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Going Back to the Office? Your Dog Might Need Help Adjusting

Woman's Day Logo By Jennifer Vishnevsky of Woman's Day | Slide 1 of 15: Over the past few months of COVID-19 quarantine, your dog has probably gotten used to you being home all the time. This goes doubly true for dogs who were adopted during the pandemic. But as states start to reopen and people adjust to the return to "normal," dog owners have the extra task of helping their dog adjust to a lonely, empty house. And it's not a task they're taking lightly. According to a Rover.com survey, 58% of pet parents are concerned about their dog experiencing separation anxiety.Luckily, there are things you can do now that will help your fur baby with the adjustment when the time comes. The most important, according to Dr. Hofmeister, DVM, is to give your pet alone time each day. "This is important so when you do transition to working outside the home again, your pet is used to being left in the home alone and it is less of a shock to them," Hofmeister tells Woman's Day. "We have to remember that animals sense our anxiety and stress so trying our best to keep their life as routine as possible will help to curb any possible behavior problems associated with anxiety and stress they may feel."Of course, this isn't the only step to take, and it won't guarantee a smooth return. There will still some confusion, and possibly distress, for your pets, which can manifest itself in whining, barking, accidents and other destructive behavior. But these ideas can help ease your dog into their new normal before you go back to the office, and keep them at ease when the house is lonely.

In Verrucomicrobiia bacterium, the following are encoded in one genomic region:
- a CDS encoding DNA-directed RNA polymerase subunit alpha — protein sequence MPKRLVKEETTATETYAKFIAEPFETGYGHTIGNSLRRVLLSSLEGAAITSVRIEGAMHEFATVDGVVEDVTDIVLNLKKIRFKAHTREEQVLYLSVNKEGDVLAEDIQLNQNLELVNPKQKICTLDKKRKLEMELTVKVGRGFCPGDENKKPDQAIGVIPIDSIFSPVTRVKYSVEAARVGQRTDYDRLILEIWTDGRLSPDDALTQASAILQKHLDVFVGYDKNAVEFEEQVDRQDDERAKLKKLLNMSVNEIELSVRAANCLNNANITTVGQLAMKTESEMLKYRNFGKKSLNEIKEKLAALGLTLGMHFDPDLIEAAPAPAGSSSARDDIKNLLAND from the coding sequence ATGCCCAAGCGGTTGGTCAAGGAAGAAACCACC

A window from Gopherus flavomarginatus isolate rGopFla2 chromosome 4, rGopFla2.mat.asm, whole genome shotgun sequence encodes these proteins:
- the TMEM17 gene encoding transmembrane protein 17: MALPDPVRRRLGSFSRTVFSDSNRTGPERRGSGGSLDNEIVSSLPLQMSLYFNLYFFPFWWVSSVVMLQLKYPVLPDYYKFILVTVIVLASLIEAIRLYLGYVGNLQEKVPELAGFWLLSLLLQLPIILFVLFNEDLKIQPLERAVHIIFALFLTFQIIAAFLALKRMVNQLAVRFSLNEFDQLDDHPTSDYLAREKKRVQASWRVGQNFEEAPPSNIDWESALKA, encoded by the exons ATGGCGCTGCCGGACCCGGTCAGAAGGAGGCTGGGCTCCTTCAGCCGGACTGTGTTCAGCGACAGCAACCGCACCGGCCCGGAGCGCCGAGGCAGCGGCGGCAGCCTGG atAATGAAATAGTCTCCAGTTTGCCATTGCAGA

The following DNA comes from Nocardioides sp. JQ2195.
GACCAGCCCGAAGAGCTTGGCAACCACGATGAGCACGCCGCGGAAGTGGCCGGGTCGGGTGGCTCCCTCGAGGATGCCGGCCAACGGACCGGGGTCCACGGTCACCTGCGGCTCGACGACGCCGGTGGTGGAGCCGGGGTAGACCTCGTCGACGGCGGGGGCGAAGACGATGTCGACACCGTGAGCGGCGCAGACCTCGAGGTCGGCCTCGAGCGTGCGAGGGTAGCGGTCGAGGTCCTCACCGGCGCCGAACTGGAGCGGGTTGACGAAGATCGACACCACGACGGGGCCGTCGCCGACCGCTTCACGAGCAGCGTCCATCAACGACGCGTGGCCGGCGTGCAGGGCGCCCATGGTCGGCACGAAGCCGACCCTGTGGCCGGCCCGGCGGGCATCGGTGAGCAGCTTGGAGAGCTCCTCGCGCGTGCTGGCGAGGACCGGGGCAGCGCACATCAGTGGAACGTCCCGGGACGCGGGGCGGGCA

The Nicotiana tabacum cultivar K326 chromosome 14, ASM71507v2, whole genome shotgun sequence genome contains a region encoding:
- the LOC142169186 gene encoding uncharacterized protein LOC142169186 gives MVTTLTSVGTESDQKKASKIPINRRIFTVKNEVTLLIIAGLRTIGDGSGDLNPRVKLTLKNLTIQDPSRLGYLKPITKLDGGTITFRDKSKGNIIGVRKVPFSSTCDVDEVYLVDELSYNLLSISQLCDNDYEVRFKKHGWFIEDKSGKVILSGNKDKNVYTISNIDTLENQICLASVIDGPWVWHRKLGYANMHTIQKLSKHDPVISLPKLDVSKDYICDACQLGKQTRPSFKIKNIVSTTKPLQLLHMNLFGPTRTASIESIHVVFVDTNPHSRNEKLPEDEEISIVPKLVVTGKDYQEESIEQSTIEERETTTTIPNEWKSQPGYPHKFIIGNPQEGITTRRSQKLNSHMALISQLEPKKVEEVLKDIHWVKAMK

Over the past few months of COVID-19 quarantine, your dog has probably gotten used to you being home all the time. This goes doubly true for dogs who were adopted during the pandemic. But as states start to reopen and people adjust to the return to "normal," dog owners have the extra task of helping their dog adjust to a lonely, empty house. And it's not a task they're taking lightly. According to a Rover.com survey, 58% of pet parents are concerned about their dog experiencing separation anxiety.

Luckily, there are things you can do now that will help your fur baby with the adjustment when the time comes. The most important, according to Dr. Hofmeister, DVM, is to give your pet alone time each day. "This is important so when you do transition to working outside the home again, your pet is used to being left in the home alone and it is less of a shock to them," Hofmeister tells Woman's Day. "We have to remember that animals sense our anxiety and stress so trying our best to keep their life as routine as possible will help to curb any possible behavior problems associated with anxiety and stress they may feel."

Of course, this isn't the only step to take, and it won't guarantee a smooth return. There will still some confusion, and possibly distress, for your pets, which can manifest itself in whining, barking, accidents and other destructive behavior. But these ideas can help ease your dog into their new normal before you go back to the office, and keep them at ease when the house is lonely.

© Mike Linnane / 500px - Getty Images

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